Zac Moffatt, digital director of the Romney campaign, says they are using every advertising option available from Facebook. The social network’s self-serve advertising platform makes it easy for campaigns to build Facebook ads that target a specific gender, age group, city and interests, such as political parties. Once the specific categories are selected, the service spits back a “cost per click” for every time somebody clicks on that advertisement.

“Facebook helps you find your most engaged members of the community,” says Moffatt.

That’s even been the case outside of the U.S. Ciarán McMahon, a psychology lecturer at the Dublin Business School, conducted a study last year that found candidates’ Facebook popularity had an influence on Ireland’s elections.

“The Facebook fans are going to be a reasonably good predictor on Super Tuesday,” McMahon says. “I would be happier to be in Romney’s place in those numbers.”

Republican candidates are using everything from live streams and photos to status updates to engage voters and draw them into their campaigns. The end game: find supporters who contribute money and recruit others to the cause.

Debate winners usually push ahead of the pack in social media. The engagement, and buzz factor, for candidates surges after wins and debates, says Rezab.

After Santorum picked up three wins in one night in February, his Facebook page gained 9,000 fans. Gingrich’s numbers climbed after his win in South Carolina in January. Romney gained traction among users after his debate performance in Florida. The opposite occurs, too, when candidates underperform.

Although Romney has about five times more “likes” than Gingrich, they are relatively close on “people talking about this,” Rezab says. “The other category measures how people share data with others and evangelize.”

Social interaction on Facebook is valuable to campaigns in two ways, says Katie Harbath, who works with the GOP on behalf of Facebook. It gives consumers a peek into a candidate’s personality, but it also drives traffic to the candidate’s website and other online properties containing donation information and volunteer sign-ups.

Gingrich uses an online phone-bank tool on his new site,, to encourage donations and redirect users to the Facebook page of the former speaker of the House.

Santorum’s campaign has used Facebook to mobilize the former senator’s following. “It’s been great for activating them and getting them to events and grass-roots initiatives,” says digital strategist Becky Mancuso of political advertising agency BrabenderCox, which handles Santorum’s social campaign.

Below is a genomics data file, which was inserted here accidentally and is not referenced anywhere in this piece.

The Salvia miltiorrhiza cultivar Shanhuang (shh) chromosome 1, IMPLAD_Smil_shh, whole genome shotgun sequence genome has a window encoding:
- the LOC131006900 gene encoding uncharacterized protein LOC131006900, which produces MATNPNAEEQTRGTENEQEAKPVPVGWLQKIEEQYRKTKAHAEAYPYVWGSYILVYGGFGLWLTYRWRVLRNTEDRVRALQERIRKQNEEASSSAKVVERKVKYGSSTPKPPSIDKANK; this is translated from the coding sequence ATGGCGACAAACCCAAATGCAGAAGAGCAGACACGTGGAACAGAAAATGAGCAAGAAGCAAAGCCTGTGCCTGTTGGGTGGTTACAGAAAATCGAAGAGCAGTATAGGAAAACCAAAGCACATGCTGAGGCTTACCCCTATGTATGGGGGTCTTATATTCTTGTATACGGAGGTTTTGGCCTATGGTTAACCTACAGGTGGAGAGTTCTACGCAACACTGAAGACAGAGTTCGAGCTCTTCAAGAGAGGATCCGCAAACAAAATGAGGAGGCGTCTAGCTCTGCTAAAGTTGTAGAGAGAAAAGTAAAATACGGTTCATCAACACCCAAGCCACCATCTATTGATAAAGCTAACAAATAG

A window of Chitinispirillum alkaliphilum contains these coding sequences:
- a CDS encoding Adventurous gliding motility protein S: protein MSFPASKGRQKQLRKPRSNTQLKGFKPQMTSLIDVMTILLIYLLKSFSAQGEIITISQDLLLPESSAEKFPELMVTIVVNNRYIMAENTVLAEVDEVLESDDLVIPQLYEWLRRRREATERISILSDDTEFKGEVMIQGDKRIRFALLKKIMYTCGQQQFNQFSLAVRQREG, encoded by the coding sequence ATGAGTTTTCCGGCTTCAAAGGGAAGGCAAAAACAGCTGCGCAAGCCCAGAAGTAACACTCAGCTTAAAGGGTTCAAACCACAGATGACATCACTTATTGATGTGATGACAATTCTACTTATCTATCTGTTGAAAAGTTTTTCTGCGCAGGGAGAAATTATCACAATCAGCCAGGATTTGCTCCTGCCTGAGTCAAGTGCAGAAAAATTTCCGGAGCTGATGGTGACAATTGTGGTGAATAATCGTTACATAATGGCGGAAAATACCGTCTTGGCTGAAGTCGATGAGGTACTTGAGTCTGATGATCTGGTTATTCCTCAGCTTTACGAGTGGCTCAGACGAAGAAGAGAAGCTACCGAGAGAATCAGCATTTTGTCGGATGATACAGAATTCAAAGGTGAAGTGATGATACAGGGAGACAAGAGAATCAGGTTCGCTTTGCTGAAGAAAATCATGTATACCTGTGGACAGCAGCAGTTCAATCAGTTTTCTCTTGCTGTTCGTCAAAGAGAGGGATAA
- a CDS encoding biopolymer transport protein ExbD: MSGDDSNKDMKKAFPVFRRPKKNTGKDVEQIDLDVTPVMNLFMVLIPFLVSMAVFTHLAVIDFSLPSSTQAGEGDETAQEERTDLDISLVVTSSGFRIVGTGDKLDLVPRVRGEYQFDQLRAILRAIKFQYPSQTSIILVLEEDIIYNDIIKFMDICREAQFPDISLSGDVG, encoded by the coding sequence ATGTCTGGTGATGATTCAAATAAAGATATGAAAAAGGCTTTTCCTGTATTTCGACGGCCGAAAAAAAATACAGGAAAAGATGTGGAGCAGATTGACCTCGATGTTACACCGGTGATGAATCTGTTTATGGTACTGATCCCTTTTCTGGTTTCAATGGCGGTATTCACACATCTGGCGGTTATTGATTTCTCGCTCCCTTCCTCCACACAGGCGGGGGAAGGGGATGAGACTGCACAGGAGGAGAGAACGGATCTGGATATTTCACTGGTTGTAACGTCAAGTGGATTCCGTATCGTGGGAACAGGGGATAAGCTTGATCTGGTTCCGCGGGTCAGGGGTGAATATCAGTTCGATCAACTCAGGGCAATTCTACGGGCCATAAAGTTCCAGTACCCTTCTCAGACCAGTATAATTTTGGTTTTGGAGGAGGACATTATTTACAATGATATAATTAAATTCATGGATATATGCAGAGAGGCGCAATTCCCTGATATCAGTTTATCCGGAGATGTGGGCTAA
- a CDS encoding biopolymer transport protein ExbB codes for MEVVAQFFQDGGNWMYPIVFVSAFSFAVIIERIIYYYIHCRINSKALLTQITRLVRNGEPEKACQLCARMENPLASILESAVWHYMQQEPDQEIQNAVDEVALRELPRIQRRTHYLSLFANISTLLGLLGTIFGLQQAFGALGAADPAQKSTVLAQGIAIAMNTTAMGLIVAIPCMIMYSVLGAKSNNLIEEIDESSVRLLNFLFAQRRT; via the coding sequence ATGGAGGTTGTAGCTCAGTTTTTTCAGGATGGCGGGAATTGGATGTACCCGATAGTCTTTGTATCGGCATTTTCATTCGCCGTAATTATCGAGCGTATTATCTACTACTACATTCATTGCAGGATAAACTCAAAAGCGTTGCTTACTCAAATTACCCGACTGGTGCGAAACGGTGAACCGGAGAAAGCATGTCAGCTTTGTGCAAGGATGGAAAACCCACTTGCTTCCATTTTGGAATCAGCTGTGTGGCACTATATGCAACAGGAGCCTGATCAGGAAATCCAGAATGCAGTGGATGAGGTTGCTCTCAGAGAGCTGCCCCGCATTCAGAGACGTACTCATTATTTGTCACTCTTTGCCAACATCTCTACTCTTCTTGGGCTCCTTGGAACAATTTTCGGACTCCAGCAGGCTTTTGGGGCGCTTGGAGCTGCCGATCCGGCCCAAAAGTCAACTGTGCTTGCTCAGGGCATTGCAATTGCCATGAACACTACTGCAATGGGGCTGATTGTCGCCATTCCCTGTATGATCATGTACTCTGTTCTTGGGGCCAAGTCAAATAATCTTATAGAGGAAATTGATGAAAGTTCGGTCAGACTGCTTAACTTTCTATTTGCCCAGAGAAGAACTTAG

Twitter polling

Social media is just the latest technology that presidential candidates have embraced to spin their message and build support.

President Franklin D. Roosevelt mastered radio. President John F. Kennedy andPresident Richard Nixon used television. President Obama brought social media to the spotlight in his 2008 presidential victory, establishing Facebook’s and Twitter’s status in politics.

Twitter provides real-time feedback on debates that’s much faster than traditional polling. Campaigns are paying close attention. That’s because such chatter can gauge how a candidate’s message is being received or even warn of a popularity dive.

Campaigns that closely monitor the Twittersphere have a better feel of voter sentiment. That allows candidates to fine-tune their message for a particular state. “You could play to your audience,” says IDC’s Fauscette.

Twitter’s promoted-tweets advertising has also become an important tool. “Most of the candidates that are running ads on Twitter are bidding on key words around the debates,” says Adam Sharp, who manages government and politics for Twitter.

Jennifer Steen, an assistant professor of political science at Arizona State University, says today’s digital strategies mirror age-old tactics. Gathering data and targeting Internet ads is “analogous to the way direct marketers used to send political mailers,” she says.

A new level of data

The rich trail of information people leave on the Internet, however, is a “level of data we didn’t have before,” Steen says.

Marketers can also gather a trail of information to track somebody’s interest on one website and then advertise to them on another in what’s known as behavioral-based “remarketing.”

“With remarketing, somebody has already expressed interest but then is able to be reached elsewhere,” says Rob Saliterman, a Washington-based Google account executive.

YouTube is a good place to target voters seeking information, he says. “We’re seeing a lot of campaigns use paid advertising in YouTube.”

But mathematicians and data junkies are striving to go beyond behaviorally targeting ads to voters. They’d like to earn bragging rights by forecasting election results.

The Association for the Advancement of Artificial Intelligence in 2010 reported a study that found Twitter tweets reflect voter preferences and come close to traditional election polls.

But social-analytics experts say applying complex algorithms to Twitter data, blogs, news sites and other media isn’t yet perfect for predicting politics. “Algorithms are research in progress,” says Michael Wu, principal scientist of analytics for Lithium. “Sarcasm … there’s no way to actually detect that.”

Still, Twitter has played a role in intelligence gathering on uprisings around the world, showing accuracy at gauging political sentiment.

IDC’s Fauscette thinks that social analytics applied to politics potentially has an edge over traditional polling.

“The law of big numbers says the greater the sample size, the greater the chance of statistical significance,” he says.